7 tips for hosting a holiday party in a teeny-tiny condo or apartment

Photo: James Bombales

Just because you live in a near-shoebox doesn’t mean you can’t take on the challenge of hosting a holiday party. Between Friendsgiving, festive tree-trimmings, Yuletide potlucks and white elephant gift exchanges, there are plenty of reasons to celebrate this season. But if you’re working with a limited floorplan, you may need to do a bit of pre-party planning to accommodate a generous guestlist. Scroll on for seven tips on throwing a successful holiday party in your small space.

Clear the clutter

Photo: James Bombales

Take a critical eye to your space, removing in-the-way-furniture, breakable objects, unnecessary decor and other miscellaneous items that have accumulated on your surfaces. Put these things back where they belong, or store them in the faraway reaches of your home, like a walk-in closet or storage locker. If you’re having trouble editing, take a few photos of your space to pinpoint the areas that look messy or overcrowded.

Create space in your coat closet for guests

Photo: James Bombales

Every closet needs a good purge now and then. With cold weather fast approaching, think of this as an opportunity to switch out seasonal clothing and donate items that you no longer wear. Many community organizations hold annual winter coat drives, and donating your gently-used outerwear to those in need is a great way to give back during the holidays. Once you’ve pared down your winter wardrobe, steal a few hangers from the other closets in your apartment so it’s easy for guests to hang up their coats when they arrive. And if you’re really tight on space, or your entryway lacks a coat closet entirely, you can always stash coats and purses on the bed.

Encourage conversation with your furniture arrangement

Photo: James Bombales

In the age of Netflix marathons, most of us have designed our living rooms around the TV, not intimate conversations or a grand piano. To get your guests talking, place sofas or accents chairs facing one another. Add a coffee table or a plush ottoman in the center, so guests can nibble on appetizers or put down their wine glasses. Depending on the size and shape of your living room, you may opt for a round layout with four chairs facing inward, or a rectangular layout with a sofa opposite two chairs.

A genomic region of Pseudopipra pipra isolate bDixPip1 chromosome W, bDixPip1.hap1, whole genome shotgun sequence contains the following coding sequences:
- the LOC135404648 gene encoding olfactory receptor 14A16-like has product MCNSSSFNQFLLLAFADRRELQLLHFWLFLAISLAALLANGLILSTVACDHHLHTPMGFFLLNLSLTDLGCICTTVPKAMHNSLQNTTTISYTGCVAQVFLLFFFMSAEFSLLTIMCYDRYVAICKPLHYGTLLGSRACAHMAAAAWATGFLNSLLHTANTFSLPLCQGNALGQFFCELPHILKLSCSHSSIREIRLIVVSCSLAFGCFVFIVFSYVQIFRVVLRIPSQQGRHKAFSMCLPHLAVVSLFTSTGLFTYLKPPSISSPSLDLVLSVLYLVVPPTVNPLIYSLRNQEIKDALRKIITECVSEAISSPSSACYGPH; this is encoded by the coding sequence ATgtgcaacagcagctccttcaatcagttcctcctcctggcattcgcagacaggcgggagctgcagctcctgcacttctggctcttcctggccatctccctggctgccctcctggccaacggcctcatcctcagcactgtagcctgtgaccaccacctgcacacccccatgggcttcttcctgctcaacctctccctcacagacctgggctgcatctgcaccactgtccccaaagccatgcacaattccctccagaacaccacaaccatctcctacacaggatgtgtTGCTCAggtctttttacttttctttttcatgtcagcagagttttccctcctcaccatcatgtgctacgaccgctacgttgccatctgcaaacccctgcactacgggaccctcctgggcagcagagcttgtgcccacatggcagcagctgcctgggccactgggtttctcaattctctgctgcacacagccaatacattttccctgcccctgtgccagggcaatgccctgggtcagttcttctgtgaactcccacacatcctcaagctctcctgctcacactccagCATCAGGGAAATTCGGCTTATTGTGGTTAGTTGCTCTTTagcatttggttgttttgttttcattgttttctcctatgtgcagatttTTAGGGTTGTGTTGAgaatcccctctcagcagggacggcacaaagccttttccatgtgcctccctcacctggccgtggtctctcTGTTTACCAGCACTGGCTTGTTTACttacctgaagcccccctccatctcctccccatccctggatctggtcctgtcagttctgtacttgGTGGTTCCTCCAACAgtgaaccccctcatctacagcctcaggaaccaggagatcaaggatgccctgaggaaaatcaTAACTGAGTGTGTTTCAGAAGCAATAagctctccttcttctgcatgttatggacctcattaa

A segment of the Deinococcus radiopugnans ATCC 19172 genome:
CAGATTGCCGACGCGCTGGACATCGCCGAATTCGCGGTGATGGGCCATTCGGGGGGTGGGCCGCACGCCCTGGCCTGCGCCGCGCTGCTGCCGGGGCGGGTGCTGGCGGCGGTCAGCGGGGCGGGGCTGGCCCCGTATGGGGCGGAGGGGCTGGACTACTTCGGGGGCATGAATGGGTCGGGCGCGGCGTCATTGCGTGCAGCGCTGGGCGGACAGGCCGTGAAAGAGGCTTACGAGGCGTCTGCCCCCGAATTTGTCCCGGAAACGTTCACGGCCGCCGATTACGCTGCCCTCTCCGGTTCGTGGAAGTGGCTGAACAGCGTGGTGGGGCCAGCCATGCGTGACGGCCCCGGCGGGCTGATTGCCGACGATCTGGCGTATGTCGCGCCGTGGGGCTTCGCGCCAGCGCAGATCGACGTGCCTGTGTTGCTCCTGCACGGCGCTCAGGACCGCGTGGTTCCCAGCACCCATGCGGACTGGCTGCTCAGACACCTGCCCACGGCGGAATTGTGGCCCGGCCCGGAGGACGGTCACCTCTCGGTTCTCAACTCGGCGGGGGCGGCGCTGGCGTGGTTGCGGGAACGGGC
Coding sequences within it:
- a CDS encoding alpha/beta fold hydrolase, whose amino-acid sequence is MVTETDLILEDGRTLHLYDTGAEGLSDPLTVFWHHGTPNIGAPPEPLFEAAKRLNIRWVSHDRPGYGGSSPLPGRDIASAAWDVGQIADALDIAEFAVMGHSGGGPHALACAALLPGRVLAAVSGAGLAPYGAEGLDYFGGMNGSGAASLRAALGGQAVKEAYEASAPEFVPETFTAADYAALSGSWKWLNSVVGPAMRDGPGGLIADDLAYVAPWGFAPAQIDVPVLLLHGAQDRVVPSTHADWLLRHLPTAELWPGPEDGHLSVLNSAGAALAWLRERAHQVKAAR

Spread out

Photo: James Bombales

The kitchen is a natural gathering spot for guests, but in a small condo or apartment, it can become crowded in a hurry. Let guests know that it’s okay to poke around, and encourage them to do so by leaving doors open, adding mood lighting, or throwing a classic holiday album on the record player in your bedroom. If you’ve got a bench in your hallway, turn it into a self-serve cocktail station or a charcuterie and cheese board. It’s important to establish semi-secluded areas where guests can go to have a one-on-one conversation or get away from the noise.

Rethink your dining area

Photo: James Bombales

If you’re hosting a dinner party and are unable to squeeze all your guests around the kitchen island or dining table, make use of your coffee table. Drape a tablecloth over it, throw down a plush area rug, add a few pillows or Moroccan poufs and you’ve got yourself a relaxed, boho-style gathering. Keep your tablescape decor to a minimum so there’s enough room for plates and utensils — a few sprigs of greenery, fresh flowers or glass votives will do.

Utilize all surfaces

Photo: James Bombales

In a cramped condo or apartment, space is at a premium, and that means you’ve got to get creative when it comes to utilizing flat surfaces. Even seemingly unusable surfaces, like a cushy ottoman or a padded bench, can become functional when you place a serving tray or a cutting board on top. If you have small drink tables, station them in high-traffic areas, or set down coasters on unusual surfaces, like a bookshelf, TV console or bar cart, so that guests know it’s okay to put down their beverage.

Come up with alternative seating solutions

Photo: James Bombales

With the exception of overly eager university students, no one likes to stand at a party for hours on end. To prevent your friends from pulling an Irish Exit, make sure you’ve got just enough seating, and by that we mean a few less than the number of guests. Of course, if you’re hosting a dinner party you’ll want to have enough seats for everyone, but if it’s a more casual affair this method will keep people mingling throughout the night. Repurpose furniture from other rooms — like a desk chair, the bench at the end of your bed, or even patio furniture. If you’re still short, consider milk crates, a stepladder or oversized floor cushions. Remember: it doesn’t have to look pretty, it just has to function well.

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